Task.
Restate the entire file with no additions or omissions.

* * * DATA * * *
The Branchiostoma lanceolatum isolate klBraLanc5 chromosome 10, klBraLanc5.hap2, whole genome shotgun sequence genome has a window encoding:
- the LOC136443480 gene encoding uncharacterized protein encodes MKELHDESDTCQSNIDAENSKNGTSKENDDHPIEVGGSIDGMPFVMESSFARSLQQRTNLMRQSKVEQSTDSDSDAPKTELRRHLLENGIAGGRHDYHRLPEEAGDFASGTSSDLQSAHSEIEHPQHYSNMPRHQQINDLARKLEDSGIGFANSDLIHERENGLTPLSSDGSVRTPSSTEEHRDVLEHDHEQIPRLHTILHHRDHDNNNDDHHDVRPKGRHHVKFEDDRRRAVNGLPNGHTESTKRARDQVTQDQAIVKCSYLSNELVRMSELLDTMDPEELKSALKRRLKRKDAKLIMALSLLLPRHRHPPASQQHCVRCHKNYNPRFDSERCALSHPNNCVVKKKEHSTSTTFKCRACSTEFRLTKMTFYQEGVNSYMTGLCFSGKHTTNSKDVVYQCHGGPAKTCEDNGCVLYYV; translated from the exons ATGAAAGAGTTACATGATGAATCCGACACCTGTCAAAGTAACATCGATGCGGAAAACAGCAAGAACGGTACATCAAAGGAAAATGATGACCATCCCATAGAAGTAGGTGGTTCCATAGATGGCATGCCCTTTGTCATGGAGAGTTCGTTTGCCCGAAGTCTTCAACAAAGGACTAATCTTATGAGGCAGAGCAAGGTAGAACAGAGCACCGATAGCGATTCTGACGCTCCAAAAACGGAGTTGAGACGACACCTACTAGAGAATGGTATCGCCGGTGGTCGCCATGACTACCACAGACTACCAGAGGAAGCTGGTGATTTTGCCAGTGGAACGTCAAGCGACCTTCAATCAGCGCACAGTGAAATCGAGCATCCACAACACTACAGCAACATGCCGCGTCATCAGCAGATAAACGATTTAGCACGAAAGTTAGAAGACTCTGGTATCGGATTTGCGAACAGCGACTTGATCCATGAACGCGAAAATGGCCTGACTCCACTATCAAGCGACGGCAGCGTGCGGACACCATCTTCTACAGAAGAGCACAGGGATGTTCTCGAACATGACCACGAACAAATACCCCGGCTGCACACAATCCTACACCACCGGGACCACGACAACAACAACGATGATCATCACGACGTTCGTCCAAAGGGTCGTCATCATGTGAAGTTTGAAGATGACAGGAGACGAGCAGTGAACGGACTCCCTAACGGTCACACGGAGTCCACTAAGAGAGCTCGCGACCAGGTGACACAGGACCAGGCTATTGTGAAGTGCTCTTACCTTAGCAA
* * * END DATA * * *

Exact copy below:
The Branchiostoma lanceolatum isolate klBraLanc5 chromosome 10, klBraLanc5.hap2, whole genome shotgun sequence genome has a window encoding:
- the LOC136443480 gene encoding uncharacterized protein encodes MKELHDESDTCQSNIDAENSKNGTSKENDDHPIEVGGSIDGMPFVMESSFARSLQQRTNLMRQSKVEQSTDSDSDAPKTELRRHLLENGIAGGRHDYHRLPEEAGDFASGTSSDLQSAHSEIEHPQHYSNMPRHQQINDLARKLEDSGIGFANSDLIHERENGLTPLSSDGSVRTPSSTEEHRDVLEHDHEQIPRLHTILHHRDHDNNNDDHHDVRPKGRHHVKFEDDRRRAVNGLPNGHTESTKRARDQVTQDQAIVKCSYLSNELVRMSELLDTMDPEELKSALKRRLKRKDAKLIMALSLLLPRHRHPPASQQHCVRCHKNYNPRFDSERCALSHPNNCVVKKKEHSTSTTFKCRACSTEFRLTKMTFYQEGVNSYMTGLCFSGKHTTNSKDVVYQCHGGPAKTCEDNGCVLYYV; translated from the exons ATGAAAGAGTTACATGATGAATCCGACACCTGTCAAAGTAACATCGATGCGGAAAACAGCAAGAACGGTACATCAAAGGAAAATGATGACCATCCCATAGAAGTAGGTGGTTCCATAGATGGCATGCCCTTTGTCATGGAGAGTTCGTTTGCCCGAAGTCTTCAACAAAGGACTAATCTTATGAGGCAGAGCAAGGTAGAACAGAGCACCGATAGCGATTCTGACGCTCCAAAAACGGAGTTGAGACGACACCTACTAGAGAATGGTATCGCCGGTGGTCGCCATGACTACCACAGACTACCAGAGGAAGCTGGTGATTTTGCCAGTGGAACGTCAAGCGACCTTCAATCAGCGCACAGTGAAATCGAGCATCCACAACACTACAGCAACATGCCGCGTCATCAGCAGATAAACGATTTAGCACGAAAGTTAGAAGACTCTGGTATCGGATTTGCGAACAGCGACTTGATCCATGAACGCGAAAATGGCCTGACTCCACTATCAAGCGACGGCAGCGTGCGGACACCATCTTCTACAGAAGAGCACAGGGATGTTCTCGAACATGACCACGAACAAATACCCCGGCTGCACACAATCCTACACCACCGGGACCACGACAACAACAACGATGATCATCACGACGTTCGTCCAAAGGGTCGTCATCATGTGAAGTTTGAAGATGACAGGAGACGAGCAGTGAACGGACTCCCTAACGGTCACACGGAGTCCACTAAGAGAGCTCGCGACCAGGTGACACAGGACCAGGCTATTGTGAAGTGCTCTTACCTTAGCAA